Netaji Bose's daughter rubbishes conspiracy theories

Netaji Subhas Chandra Bose's daughter is annoyed that instead of accepting evidence, many continue to be excited by ''asinine'' theories that he survived the plane crash in Taipei in 1945 and lived in the mountains as ''Gumnami Baba''.

Anita Bose Pfaff, 73, was about a month old when Bose saw her for the last time in Vienna. She is convinced Bose died in the crash on 18 August 1945, and has proposed a DNA test on his remains kept at Renkoji Temple in Japan.

Speaking to the Hindustan Times shortly before the Narendra Modi government begins releasing declassified files related to Bose, Pfaff said she supported the move but doubted if it would end the ''fruitless'' controversy.

Pfaff, Bose's daughter with Emily Schenkl, added that the plane crash was the "most likely thing to have happened" and is yet to come across any evidence that suggested otherwise. She said that she had not ''seen any evidence which is more convincing'' but was open to other possibilities supported by evidence.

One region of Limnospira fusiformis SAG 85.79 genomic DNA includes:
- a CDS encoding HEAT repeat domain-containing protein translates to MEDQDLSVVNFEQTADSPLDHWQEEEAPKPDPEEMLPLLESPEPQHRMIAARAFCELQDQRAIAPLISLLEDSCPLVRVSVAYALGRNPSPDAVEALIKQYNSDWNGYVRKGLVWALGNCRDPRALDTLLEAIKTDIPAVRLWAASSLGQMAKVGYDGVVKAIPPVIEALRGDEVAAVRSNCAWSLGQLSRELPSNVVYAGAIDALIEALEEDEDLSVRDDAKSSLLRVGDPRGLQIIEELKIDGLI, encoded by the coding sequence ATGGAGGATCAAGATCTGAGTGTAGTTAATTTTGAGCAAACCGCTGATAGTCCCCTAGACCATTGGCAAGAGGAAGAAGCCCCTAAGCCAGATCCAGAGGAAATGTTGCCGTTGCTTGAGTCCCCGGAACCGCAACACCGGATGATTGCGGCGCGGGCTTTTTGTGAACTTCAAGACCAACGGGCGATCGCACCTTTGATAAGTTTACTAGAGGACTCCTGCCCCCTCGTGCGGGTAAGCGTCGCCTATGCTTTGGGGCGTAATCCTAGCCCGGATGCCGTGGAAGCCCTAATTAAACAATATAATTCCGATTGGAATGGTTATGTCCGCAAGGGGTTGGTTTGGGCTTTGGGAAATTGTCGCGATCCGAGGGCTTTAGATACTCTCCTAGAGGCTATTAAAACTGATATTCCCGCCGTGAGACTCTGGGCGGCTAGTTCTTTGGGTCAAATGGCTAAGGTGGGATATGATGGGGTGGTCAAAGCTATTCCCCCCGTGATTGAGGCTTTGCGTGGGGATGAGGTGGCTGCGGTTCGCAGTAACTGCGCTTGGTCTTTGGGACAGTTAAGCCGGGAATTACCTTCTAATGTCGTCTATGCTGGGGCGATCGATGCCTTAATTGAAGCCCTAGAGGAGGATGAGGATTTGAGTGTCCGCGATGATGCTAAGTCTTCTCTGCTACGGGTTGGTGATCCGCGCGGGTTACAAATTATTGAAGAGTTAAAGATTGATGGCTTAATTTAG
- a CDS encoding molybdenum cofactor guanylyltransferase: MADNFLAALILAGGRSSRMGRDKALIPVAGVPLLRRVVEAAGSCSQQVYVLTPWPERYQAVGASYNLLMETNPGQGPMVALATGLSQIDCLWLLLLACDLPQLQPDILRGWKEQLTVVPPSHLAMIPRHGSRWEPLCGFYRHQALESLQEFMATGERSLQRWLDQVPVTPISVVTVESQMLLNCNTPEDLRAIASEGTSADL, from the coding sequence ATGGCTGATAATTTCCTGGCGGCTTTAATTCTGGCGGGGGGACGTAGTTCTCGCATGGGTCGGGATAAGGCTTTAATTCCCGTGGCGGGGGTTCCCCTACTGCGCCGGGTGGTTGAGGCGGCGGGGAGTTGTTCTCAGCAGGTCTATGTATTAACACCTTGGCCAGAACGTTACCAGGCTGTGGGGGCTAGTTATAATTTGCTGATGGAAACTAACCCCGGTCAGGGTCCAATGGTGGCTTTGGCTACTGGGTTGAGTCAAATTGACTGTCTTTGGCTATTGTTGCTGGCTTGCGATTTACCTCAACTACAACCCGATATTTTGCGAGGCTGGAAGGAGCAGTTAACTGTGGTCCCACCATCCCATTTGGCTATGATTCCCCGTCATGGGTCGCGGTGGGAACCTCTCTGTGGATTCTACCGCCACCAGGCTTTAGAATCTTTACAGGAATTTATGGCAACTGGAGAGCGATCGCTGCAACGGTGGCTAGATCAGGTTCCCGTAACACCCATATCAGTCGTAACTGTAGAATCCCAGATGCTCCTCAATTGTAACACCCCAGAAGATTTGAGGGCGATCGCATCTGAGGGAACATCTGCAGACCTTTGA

''It is rather fruitless with all these rather asinine theories being advanced, including that he is still alive, God knows where, or that he lived in the mountains as 'Gumnami Baba', which is an insult to him ...'' she said.

She has suggested that Indian and Japanese governments could jointly approach the Renkoji temple priest for permission to test the remains. ''I think rational people would at least accept the outcome of that, whichever way it were to go,'' she said.

She added that if the DNA test proved that the ashes are of Bose then it would be better for them to be taken to India.

She also said that Netaji would have come to India after World War II if he were alive and would involve himself in politics. Netaji "would have been a prominent alternative to (Jawaharlal) Nehru'', she said.

She said that Nerhu and Bose agreed on industrialisation but differed on Pakistan, adding that her father would have succeeded in having better relations with the neighbouring nation.